If you are unsure what the term waiver of subrogation means, here’s a simple explanation. After reading this article, you’ll understand why you may want to ask your sub-contractors to add it to their insurance policies.
What is Subrogation?
Subrogation is a contractual insurance term that describes a situation where an insurance company inherits the right to step into the shoes of their insured to sue an at-fault 3rd party which may have caused – or contributed to – the damages that caused a claim that was paid.
Insurance companies like to have the option to subrogate if necessary because it allows them to recover money from at fault 3rd parties. A waiver of subrogation means an insurance company has fewer options to recover the cost of paying an insurance claim.
What Is A Waiver Of Subrogation?
A waiver of subrogation is a contractual provision whereby an insured waives the right of their insurance carrier to seek redress or seek compensation for losses from any such negligent third party that contributed to a loss.
Because fault-based claims in the midst of a construction project can cause delays, not to mention costly litigation and hostility, waivers of subrogation on the general liability coverage are commonly required in general contractor insurance agreements with sub-contractors.
Many GC/subcontractor construction contracts and even commercial leases include a waiver of subrogation clause requirements.
Typically, insurance carriers will charge an additional fee for a “waiver of subrogation endorsement” because it limits them and increases their exposure. However, this coverage can also be found built into many package insurance policies.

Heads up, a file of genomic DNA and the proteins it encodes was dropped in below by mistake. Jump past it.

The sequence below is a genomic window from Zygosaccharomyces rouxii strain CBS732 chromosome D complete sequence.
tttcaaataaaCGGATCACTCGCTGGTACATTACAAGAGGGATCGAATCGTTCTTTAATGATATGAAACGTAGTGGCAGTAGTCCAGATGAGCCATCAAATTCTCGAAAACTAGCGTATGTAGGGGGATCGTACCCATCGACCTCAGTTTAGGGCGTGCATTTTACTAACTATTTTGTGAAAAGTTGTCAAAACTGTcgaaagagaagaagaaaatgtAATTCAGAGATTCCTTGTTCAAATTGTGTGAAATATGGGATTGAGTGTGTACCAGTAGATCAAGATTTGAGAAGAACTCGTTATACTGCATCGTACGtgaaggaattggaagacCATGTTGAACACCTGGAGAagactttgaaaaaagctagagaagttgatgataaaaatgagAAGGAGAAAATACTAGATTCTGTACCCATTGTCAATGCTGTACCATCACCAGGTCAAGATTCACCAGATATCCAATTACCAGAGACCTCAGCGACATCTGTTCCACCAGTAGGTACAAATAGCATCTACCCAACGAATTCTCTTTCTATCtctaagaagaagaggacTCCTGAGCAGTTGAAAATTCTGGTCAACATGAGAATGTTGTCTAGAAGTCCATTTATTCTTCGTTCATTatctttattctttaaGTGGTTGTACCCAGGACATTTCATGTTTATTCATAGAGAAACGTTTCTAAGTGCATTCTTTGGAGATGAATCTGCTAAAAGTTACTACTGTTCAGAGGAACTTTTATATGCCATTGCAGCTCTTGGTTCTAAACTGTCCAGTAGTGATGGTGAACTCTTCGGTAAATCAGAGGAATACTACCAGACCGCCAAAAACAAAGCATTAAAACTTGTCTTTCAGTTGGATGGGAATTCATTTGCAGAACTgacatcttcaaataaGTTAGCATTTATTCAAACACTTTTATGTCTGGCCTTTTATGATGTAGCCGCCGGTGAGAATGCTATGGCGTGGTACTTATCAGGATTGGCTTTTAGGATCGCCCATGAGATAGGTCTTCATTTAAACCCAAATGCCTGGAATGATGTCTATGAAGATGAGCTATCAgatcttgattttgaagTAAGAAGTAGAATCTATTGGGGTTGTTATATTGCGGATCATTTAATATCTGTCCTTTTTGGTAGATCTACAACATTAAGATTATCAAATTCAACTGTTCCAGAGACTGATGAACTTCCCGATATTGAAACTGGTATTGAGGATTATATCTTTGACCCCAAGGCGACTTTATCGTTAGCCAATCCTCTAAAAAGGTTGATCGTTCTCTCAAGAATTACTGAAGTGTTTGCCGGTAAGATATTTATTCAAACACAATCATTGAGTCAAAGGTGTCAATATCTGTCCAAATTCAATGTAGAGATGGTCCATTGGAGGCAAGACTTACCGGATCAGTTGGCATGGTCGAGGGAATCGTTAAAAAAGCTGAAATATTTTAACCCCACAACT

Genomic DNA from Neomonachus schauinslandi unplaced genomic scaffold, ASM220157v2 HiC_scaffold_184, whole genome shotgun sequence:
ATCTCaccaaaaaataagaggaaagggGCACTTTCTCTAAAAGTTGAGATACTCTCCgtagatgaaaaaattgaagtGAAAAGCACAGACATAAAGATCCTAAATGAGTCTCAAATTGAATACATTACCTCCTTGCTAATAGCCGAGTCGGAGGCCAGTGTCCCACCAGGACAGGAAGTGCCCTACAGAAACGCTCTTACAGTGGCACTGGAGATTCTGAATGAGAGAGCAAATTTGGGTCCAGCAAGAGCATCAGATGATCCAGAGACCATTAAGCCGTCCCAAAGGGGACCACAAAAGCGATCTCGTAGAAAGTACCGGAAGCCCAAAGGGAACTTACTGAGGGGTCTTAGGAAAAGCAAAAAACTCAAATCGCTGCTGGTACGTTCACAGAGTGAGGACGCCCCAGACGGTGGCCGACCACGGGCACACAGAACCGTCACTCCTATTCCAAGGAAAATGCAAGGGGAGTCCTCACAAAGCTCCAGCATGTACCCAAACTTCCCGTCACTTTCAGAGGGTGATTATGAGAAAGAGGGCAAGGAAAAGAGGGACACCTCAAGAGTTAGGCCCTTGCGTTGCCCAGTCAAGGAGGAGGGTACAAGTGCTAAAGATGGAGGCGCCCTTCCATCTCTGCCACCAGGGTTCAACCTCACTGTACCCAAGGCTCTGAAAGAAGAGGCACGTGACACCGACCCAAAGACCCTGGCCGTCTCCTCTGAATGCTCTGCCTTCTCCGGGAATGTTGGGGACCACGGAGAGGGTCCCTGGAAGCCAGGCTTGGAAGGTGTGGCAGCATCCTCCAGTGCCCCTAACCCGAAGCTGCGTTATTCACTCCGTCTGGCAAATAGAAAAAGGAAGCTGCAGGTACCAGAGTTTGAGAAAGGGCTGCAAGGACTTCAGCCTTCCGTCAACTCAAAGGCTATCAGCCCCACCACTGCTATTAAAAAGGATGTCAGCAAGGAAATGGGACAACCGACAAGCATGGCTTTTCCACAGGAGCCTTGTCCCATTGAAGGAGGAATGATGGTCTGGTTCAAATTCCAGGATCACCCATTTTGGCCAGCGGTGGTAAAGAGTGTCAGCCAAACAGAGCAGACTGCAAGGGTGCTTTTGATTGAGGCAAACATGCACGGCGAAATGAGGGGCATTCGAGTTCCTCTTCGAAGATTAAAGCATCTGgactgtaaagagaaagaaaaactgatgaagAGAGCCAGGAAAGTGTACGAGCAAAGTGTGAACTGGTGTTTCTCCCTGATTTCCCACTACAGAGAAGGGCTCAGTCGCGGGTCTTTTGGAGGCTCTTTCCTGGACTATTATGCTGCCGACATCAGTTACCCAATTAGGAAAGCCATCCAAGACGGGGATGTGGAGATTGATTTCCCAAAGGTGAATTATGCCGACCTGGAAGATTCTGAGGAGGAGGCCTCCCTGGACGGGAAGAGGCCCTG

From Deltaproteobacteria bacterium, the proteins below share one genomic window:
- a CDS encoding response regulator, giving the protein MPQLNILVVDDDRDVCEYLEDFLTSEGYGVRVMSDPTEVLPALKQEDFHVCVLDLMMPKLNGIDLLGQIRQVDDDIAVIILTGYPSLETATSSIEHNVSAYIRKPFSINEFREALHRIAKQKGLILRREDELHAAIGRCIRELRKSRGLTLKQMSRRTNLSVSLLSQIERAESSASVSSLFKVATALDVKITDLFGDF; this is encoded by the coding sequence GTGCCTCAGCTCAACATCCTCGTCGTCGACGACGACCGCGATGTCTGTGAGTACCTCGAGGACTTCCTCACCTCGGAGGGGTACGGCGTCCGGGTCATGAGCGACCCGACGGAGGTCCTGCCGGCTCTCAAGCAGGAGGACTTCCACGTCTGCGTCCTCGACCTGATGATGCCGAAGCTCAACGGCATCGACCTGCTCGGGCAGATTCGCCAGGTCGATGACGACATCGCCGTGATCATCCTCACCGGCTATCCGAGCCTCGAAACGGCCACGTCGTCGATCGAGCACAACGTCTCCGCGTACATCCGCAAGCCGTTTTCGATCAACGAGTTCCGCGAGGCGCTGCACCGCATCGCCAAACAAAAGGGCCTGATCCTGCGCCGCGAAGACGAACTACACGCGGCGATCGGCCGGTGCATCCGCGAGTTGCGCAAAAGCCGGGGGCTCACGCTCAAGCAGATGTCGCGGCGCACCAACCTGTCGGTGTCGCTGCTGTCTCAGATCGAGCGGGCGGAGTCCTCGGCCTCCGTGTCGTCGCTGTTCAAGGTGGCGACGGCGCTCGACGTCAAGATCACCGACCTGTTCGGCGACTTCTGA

Solar Developer WOS Example
ABC Solar is a solar developer that sells, engineers and procures the solar projects for its clients. ABC hires a 3rd party subcontractor called XYZ Solar Installers to install solar panels for the clients of ABC.
As part of the subcontractor agreement, ABC Solar requires that XYZ carry insurance that is greater than or equal to its own and that XYZ name ABC as additional insured on XYZ’s insurance policy.
ABC may also require additional endorsements to XYZ’s general liability policy, such as a primary and non-contributory endorsement and a waiver of subrogation.
If during the installation of one of ABC’s projects an employee of XYZ causes bodily injury or property damage to a 3rd party, the claim would fall under XYZ’s insurance and be processed through XYZ’s insurance policy.
Because XYZ’s insurance includes a waiver of subrogation, after paying the claim, XYZ’s insurance carrier would not be able to subrogate to try to recover the cost of the damages from ABC’s insurance carrier.
To summarize, waiver of subrogation provisions prevent one party’s insurance carrier from pursuing a claim against another contractual 3rd party in an attempt to recover money paid by the insurance company to resolve a covered claim.
Have questions about waivers of subrogation or your current business insurance program? Schedule an appointment with me today.